For example, those who are marginalized in an oppressive system or society may find it very difficult, if not impossible to access the same resources and quality of education that is readily available to non-marginalized members. As a result, it's extremely difficult for them to make something of themselves and become as successful as non-marginalized people typically are. So they end up being poorer, living in worse neighborhoods, and committing more crimes because they are driven to desperation by a lack of viable alternatives.

The result? Those in charge often take these failures to thrive as proof of the marginalized group's inherent inferiority and as proof of need for harsher punishments and tighter restrictions placed upon them. How these people are supposed to thrive and succeed in a system that doesn't actually give them any real ability to doesn't even cross their mind. They might not even realize that the system is actually this bad. It might not occur to them how difficult it is for them to access certain resources that they can access instantly - sure, it's easy to get to a library when one is just a short walk away and you're the kind of person that nobody thinks twice about, but when you're a poor laborer who lives miles away from the nearest library with no form of quick transportation and you risk getting arrested, beaten, and thrown into prison just because the city guards don't like the look of you, it's another story.

If a member of a marginalized group does become successful, this may be taken as proof that they don't really have it as bad as some of them say they do - never mind the fact that this particular person had to fight uphill the whole way, or just ended up getting really, really lucky somewhere along the line. A few of them ending up successful may even be seen as a sign of infiltration on their part, as some sort of grand scheme to overthrow the current state of affairs and take over - which can potentially lead to an essential witch hunt.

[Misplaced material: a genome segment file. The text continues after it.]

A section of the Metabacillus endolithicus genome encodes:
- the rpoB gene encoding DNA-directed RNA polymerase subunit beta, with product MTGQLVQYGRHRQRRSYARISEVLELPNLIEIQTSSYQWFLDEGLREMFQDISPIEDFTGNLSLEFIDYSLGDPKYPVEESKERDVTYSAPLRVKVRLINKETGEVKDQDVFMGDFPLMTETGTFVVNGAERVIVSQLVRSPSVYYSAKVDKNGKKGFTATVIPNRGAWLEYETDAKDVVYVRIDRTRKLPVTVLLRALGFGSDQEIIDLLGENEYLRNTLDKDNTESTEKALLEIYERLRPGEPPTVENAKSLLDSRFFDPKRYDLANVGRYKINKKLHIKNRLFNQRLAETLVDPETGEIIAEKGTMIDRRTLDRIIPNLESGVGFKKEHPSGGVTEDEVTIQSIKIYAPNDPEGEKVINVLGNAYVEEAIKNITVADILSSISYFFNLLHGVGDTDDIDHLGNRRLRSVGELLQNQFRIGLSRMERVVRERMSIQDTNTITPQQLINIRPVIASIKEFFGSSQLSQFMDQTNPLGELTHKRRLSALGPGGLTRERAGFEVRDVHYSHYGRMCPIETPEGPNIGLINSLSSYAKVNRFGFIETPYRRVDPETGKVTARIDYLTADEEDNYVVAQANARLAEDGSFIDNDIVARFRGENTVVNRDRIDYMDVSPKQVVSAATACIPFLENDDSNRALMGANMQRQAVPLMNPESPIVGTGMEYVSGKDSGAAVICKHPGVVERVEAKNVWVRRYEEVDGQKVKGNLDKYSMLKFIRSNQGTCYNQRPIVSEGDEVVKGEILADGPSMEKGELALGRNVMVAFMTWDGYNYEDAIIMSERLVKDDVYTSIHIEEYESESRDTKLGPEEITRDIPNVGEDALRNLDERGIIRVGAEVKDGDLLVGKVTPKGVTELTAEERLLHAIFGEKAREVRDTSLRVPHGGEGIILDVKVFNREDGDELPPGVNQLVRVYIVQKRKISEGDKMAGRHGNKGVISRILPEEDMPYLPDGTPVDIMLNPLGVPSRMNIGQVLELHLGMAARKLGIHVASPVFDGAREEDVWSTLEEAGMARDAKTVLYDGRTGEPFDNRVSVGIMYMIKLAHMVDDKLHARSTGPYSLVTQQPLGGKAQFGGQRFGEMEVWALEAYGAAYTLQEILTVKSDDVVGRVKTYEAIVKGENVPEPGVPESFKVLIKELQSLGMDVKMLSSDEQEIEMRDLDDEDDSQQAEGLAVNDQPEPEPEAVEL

Then there's the assumption that if marginalized people can come by a few nice things in their lives, then they really can't have it that bad. For example, some poor person might scrimp and save up the money for a nice outfit; then, when someone who is better off comes along and sees it, this person concludes that this person really can't have it that bad after all if this person can afford such niceties. Depending how hostile sentiments are, oppressed people having a few nice things might be taken as proof that they actually have it too easy and can clearly afford to have their wages lowered or their taxes increased.

Another common assumption is that if they ever have nice things, then they are reckless and irresponsible with their money. This is taken as proof that the real problem is them, not the government.

Oppressive governments might also charge people exorbitant taxes (whether these taxes take the form of cash or actual goods), or make them pay high prices for necessities, then turn around and blame their resultant poverty on their laziness. It's not uncommon for people who have it relatively well to assume that anyone can do anything if they "just work hard enough!" when they really have no idea of just what kind of hardships these people are up against.

Now, this is not to say that everyone who wields power in an oppressive government is simply just clueless and would be all better with a little education, because this is absolutely not true. Many of them are simply just bullies who don't care about anyone but themselves and their cronies and/or are walking garbage bags filled with hatred and spite and are just looking for someone to dump it all out on. And of course, plenty of people are both clueless and mean.

Factors that can lead to or exacerbate an oppressive system

Oppression doesn't just happen or escalate at random; there's always something (and multiple somethings, usually) going on that acts as a catalyst or fuel. Here are some examples:

An absolutist ideology. For example, a religion that is taught as absolute, ultimate truth and as the only way to live a just and productive life encourages people to demonize other people's beliefs and practices, which in turn encourages them to try to stamp them out. It also easily enables the government to frame its policies as the "will of God," which makes them a high and noble calling to follow and a sin to resist.